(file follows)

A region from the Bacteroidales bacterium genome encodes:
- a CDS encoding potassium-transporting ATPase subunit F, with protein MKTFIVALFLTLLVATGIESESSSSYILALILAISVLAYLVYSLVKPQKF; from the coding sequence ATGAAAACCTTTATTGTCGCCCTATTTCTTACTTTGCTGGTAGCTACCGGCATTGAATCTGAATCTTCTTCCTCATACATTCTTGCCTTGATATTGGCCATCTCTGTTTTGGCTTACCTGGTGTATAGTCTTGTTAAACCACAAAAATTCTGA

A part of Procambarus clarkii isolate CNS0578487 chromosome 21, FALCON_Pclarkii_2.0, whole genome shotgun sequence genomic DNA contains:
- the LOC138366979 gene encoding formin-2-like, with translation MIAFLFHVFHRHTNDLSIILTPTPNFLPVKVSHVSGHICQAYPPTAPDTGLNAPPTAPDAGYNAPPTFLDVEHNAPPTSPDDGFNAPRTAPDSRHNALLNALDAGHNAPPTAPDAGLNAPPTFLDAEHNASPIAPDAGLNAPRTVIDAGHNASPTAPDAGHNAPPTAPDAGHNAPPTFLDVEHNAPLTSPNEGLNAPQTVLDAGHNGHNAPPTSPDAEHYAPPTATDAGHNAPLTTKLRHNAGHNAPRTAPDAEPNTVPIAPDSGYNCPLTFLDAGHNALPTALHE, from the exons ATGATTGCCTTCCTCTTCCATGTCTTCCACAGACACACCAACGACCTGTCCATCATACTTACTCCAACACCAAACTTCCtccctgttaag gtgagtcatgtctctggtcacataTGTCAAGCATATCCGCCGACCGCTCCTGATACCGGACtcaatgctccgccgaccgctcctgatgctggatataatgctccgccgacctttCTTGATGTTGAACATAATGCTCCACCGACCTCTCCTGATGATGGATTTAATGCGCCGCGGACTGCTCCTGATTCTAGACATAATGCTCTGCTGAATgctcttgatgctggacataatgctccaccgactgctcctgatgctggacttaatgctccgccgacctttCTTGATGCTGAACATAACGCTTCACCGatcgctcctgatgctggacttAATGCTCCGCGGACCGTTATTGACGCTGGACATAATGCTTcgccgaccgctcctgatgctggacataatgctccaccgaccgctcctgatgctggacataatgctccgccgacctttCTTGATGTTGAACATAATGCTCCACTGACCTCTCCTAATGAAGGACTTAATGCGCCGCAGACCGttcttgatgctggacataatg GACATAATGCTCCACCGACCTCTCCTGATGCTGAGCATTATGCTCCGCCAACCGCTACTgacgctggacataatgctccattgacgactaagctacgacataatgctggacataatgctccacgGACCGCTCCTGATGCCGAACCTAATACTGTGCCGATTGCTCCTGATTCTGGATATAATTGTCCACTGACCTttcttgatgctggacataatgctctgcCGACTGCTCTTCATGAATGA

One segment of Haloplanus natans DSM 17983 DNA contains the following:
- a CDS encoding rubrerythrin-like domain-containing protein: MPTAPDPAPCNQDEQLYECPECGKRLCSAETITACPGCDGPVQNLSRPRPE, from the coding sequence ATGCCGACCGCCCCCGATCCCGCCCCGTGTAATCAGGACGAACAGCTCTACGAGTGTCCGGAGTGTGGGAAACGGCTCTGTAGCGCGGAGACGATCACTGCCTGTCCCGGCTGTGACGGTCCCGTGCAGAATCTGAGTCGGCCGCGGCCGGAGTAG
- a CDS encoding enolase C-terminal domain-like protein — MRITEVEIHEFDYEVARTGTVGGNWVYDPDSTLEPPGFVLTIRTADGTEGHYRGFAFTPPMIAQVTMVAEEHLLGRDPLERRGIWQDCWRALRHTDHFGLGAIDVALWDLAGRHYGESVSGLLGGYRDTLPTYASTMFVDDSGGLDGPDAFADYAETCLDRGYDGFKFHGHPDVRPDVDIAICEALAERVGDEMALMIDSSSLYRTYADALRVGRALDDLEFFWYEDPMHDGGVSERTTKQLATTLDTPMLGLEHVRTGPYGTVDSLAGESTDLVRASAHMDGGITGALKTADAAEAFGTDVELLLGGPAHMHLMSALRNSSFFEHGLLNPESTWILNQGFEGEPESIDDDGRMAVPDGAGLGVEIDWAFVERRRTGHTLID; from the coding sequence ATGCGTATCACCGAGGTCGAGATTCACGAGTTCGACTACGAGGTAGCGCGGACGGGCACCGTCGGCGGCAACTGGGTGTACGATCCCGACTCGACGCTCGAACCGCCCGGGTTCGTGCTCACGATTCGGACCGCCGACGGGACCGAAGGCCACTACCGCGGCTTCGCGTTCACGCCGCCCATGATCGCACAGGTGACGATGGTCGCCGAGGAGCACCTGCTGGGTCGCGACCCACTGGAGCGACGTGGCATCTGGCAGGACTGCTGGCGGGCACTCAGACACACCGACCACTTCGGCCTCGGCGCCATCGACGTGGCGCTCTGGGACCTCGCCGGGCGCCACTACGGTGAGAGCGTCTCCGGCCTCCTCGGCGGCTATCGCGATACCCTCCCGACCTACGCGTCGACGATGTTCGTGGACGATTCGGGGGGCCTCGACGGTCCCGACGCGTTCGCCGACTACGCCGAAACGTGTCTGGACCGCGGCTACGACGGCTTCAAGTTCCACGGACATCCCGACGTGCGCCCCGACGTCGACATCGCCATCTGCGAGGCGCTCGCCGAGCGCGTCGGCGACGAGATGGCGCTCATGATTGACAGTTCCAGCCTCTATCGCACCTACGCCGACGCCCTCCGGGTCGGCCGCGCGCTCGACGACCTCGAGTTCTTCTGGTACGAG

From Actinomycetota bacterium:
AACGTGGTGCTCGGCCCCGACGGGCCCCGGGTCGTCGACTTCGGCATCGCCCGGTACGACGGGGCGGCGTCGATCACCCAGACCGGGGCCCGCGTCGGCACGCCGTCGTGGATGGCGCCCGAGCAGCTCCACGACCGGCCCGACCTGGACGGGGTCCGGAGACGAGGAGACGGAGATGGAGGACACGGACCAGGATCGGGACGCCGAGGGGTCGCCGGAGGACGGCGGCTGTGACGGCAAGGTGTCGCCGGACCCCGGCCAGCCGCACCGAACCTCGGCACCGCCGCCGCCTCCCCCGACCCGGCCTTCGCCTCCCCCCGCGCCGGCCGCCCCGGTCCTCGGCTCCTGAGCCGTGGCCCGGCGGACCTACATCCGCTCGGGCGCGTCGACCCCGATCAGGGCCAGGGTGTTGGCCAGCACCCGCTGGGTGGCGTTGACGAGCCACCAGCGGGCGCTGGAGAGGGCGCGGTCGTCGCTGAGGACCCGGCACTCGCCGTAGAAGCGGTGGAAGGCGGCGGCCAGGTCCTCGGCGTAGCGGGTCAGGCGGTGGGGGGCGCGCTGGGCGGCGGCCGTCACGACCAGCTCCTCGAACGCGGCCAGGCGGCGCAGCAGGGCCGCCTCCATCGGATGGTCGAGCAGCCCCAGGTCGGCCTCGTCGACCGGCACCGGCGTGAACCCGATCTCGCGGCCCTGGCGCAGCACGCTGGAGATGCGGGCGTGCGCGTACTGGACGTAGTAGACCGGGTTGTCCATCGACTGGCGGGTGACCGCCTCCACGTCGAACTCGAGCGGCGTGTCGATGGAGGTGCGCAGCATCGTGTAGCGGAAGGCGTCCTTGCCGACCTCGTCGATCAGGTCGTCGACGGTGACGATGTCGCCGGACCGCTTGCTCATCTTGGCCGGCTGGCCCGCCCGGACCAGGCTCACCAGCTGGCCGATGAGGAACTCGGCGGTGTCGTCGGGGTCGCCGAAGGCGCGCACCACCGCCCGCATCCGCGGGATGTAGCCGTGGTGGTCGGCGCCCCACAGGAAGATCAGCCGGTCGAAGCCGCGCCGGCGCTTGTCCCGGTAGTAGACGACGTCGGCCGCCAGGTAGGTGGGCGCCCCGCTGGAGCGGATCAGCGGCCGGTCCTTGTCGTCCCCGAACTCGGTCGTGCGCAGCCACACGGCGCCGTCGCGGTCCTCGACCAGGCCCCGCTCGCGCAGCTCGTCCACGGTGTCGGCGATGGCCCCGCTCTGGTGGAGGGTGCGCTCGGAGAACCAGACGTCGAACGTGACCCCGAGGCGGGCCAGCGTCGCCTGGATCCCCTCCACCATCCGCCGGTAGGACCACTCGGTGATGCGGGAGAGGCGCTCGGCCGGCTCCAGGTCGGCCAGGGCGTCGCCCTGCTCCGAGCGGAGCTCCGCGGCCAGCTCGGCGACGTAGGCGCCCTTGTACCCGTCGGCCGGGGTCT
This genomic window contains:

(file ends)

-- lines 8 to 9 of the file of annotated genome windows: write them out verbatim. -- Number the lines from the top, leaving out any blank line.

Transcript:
From Actinomycetota bacterium:
AACGTGGTGCTCGGCCCCGACGGGCCCCGGGTCGTCGACTTCGGCATCGCCCGGTACGACGGGGCGGCGTCGATCACCCAGACCGGGGCCCGCGTCGGCACGCCGTCGTGGATGGCGCCCGAGCAGCTCCACGACCGGCCCGACCTGGACGGGGTCCGGAGACGAGGAGACGGAGATGGAGGACACGGACCAGGATCGGGACGCCGAGGGGTCGCCGGAGGACGGCGGCTGTGACGGCAAGGTGTCGCCGGACCCCGGCCAGCCGCACCGAACCTCGGCACCGCCGCCGCCTCCCCCGACCCGGCCTTCGCCTCCCCCCGCGCCGGCCGCCCCGGTCCTCGGCTCCTGAGCCGTGGCCCGGCGGACCTACATCCGCTCGGGCGCGTCGACCCCGATCAGGGCCAGGGTGTTGGCCAGCACCCGCTGGGTGGCGTTGACGAGCCACCAGCGGGCGCTGGAGAGGGCGCGGTCGTCGCTGAGGACCCGGCACTCGCCGTAGAAGCGGTGGAAGGCGGCGGCCAGGTCCTCGGCGTAGCGGGTCAGGCGGTGGGGGGCGCGCTGGGCGGCGGCCGTCACGACCAGCTCCTCGAACGCGGCCAGGCGGCGCAGCAGGGCCGCCTCCATCGGATGGTCGAGCAGCCCCAGGTCGGCCTCGTCGACCGGCACCGGCGTGAACCCGATCTCGCGGCCCTGGCGCAGCACGCTGGAGATGCGGGCGTGCGCGTACTGGACGTAGTAGACCGGGTTGTCCATCGACTGGCGGGTGACCGCCTCCACGTCGAACTCGAGCGGCGTGTCGATGGAGGTGCGCAGCATCGTGTAGCGGAAGGCGTCCTTGCCGACCTCGTCGATCAGGTCGTCGACGGTGACGATGTCGCCGGACCGCTTGCTCATCTTGGCCGGCTGGCCCGCCCGGACCAGGCTCACCAGCTGGCCGATGAGGAACTCGGCGGTGTCGTCGGGGTCGCCGAAGGCGCGCACCACCGCCCGCATCCGCGGGATGTAGCCGTGGTGGTCGGCGCCCCACAGGAAGATCAGCCGGTCGAAGCCGCGCCGGCGCTTGTCCCGGTAGTAGACGACGTCGGCCGCCAGGTAGGTGGGCGCCCCGCTGGAGCGGATCAGCGGCCGGTCCTTGTCGTCCCCGAACTCGGTCGTGCGCAGCCACACGGCGCCGTCGCGGTCCTCGACCAGGCCCCGCTCGCGCAGCTCGTCCACGGTGTCGGCGATGGCCCCGCTCTGGTGGAGGGTGCGCTCGGAGAACCAGACGTCGAACGTGACCCCGAGGCGGGCCAGCGTCGCCTGGATCCCCTCCACCATCCGCCGGTAGGACCACTCGGTGATGCGGGAGAGGCGCTCGGCCGGCTCCAGGTCGGCCAGGGCGTCGCCCTGCTCCGAGCGGAGCTCCGCGGCCAGCTCGGCGACGTAGGCGCCCTTGTACCCGTCGGCCGGGGTCT